Residents of the Harbor Pines Community trailer park in Ridgeland were forced to evacuate the area due to the flooding of the Pearl River.
Residents of the Harbor Pines Community trailer park in Ridgeland were forced to evacuate the area due to the flooding of the Pearl River.
RIDGELAND — Harbor Pines resident Sheila Peeples had just returned home from eating out with her husband and son Friday night when there was a knock at the door.

The Ridgeland Police officer on the other side told her she’d have to evacuate her home by 9 a.m. the next morning due to rising to flood waters. She essentially had roughly 12 hours to get whatever she needed out of their trailer.

“It’s tough,” Sheila said. “Because what do you take? I just packed a bag and tried to grab the essentials.”

Her son Garret Peeples, a member of the Mississippi National Guard, put his uniform on top of one of his dressers, high enough that it would stay dry unless the flood waters overtook the entire trailer.

They took most of the food that would spoil out of the refrigerator and, satisfied that her cats had enough food to last a couple of days, headed for the family cabin at a deer camp in Holmes County.



Well before the Pearl River reached its third-highest crest on record at 36.7 feet Monday afternoon, Peeples’ mobile home community was impassable. The Ridgeland Police Department posted at the point of ingress, barring entrance to anyone.

The residents here were not allowed to return until Tuesday, when RPD began allowing folks to access to their homes during daylight hours to check on their belongings and retrieve necessary items. Officials could give Peeples no timetable on how long it will take to turn the power back on in the neighborhood, which includes around 120 mobile homes.

“I’ll say this,” she said. “The Ridgeland Police Department has done a great job of handling all this. They have been at the entrance to the neighborhood 24-7. One of the main concerns I had about leaving everything was looters or burglars, but they’ve been and they’ve been good about communication.”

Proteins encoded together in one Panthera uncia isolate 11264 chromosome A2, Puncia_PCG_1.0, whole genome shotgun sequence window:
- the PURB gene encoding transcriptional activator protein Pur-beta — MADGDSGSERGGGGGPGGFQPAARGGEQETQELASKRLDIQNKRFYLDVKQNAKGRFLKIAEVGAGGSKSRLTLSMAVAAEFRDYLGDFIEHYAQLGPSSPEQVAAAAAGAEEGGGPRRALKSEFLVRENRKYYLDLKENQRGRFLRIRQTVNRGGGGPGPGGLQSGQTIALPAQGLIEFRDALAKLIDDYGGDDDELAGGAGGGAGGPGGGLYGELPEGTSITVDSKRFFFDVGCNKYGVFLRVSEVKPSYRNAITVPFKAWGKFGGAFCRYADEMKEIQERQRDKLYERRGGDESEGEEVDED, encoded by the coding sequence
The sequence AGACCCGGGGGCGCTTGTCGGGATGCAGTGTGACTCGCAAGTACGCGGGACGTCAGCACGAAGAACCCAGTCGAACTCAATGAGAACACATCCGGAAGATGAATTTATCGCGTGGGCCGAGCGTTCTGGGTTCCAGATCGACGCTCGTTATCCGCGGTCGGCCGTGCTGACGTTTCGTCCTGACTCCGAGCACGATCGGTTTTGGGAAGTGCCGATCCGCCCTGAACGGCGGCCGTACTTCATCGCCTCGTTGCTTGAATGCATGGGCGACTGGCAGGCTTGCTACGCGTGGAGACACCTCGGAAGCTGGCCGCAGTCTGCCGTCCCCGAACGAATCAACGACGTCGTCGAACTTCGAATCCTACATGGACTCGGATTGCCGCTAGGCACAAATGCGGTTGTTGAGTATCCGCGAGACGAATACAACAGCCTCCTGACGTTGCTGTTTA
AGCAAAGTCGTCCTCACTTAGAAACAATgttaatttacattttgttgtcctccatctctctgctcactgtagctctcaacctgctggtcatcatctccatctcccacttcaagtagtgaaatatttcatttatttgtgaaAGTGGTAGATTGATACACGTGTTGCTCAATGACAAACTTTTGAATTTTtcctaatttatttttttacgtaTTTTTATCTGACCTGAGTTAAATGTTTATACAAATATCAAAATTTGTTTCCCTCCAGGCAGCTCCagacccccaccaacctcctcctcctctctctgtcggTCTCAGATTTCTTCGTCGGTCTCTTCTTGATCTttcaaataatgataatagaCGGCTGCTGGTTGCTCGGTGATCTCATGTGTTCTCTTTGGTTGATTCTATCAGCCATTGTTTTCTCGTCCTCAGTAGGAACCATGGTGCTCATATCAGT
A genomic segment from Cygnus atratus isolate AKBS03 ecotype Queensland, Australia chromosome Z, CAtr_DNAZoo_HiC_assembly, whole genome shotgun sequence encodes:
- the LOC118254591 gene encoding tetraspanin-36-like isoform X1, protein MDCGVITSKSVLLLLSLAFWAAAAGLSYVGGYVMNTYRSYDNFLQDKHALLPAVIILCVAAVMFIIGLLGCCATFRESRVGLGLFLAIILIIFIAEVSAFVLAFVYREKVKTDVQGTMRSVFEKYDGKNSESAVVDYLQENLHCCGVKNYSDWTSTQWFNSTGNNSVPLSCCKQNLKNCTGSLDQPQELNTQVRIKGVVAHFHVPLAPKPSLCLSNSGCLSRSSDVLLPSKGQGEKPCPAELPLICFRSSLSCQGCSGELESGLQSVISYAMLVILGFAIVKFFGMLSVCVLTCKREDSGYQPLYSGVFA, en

Peeples was fortunate. While the water rose approximately two feet — close to the level of the top of her wooden porch steps — she didn’t have any moisture in the house. The cats were a little restless, but fine. She did get some water in a shed behind her house, but she wasn’t stopping Tuesday to see if tools like her leaf blower were permanently damaged.

Some of her neighbors were not so lucky. Some tenants at the end of the street could not access their trailers except by wading through a couple of feet of water that still remained 24 hours after the river’s crest. Others needed to be driven in on one of Ridgeland PD’s ATVs. It did not appear Tuesday that anyone actually had water inside their home, but some ground-level outdoor sheds and storage units littering the properties held between two and three feet of water Monday.

Harbor Pines was one of several communities in the Jackson metro area impacted by flooding over the weekend. In all, an estimated 1,000 households were displaced due to the rising waters.

Mississippi Governor Tate Reeves held a press conference Monday urging residents to be as patient as possible having declared a State of Emergency.

“Please do not move back into your neighborhood or into your home until authorities and officials give you the OK to do so,” Reeves said, adding that just 16 search and rescue missions were needed despite the estimated 1,000 flooded homes.

He concluded by warning that Central Mississippi is not out of the woods just yet. With more rainfall due this week, Reeves asked area residents to stay vigilant and pay attention to warnings from local officials.

According to NOAA, the Jackson metro alone has received nearly 20 inches of rainfall since the start of the year, with the last 6.13 inches coming since the start of February. That problem has been compounded by steady rains north of Jackson flowing to the Ross Barnett Reservoir.

Flooding has been a problem in other parts of the state, as well. Simpson County still had several roads closed Wednesday from the Pearl River flooding and the Chickaswhay River in Green County was above its flood stage Tuesday morning.

The lake had been lowered dramatically to a pool elevation of 295’ above sea level to combat an invasive weed in Pelahatchie Bay.

On Sunday, the Reservoir was “over full” at 298.5’ above sea level, only 1.5’ from topping the emergency spillway.

This was done to help control the flooding from the Pearl River down stream in Flowood and Jackson, officials said.

If the Reservoir had been lowered in November, flooding could have been catastrophic by potentially adding another three feet below the dam.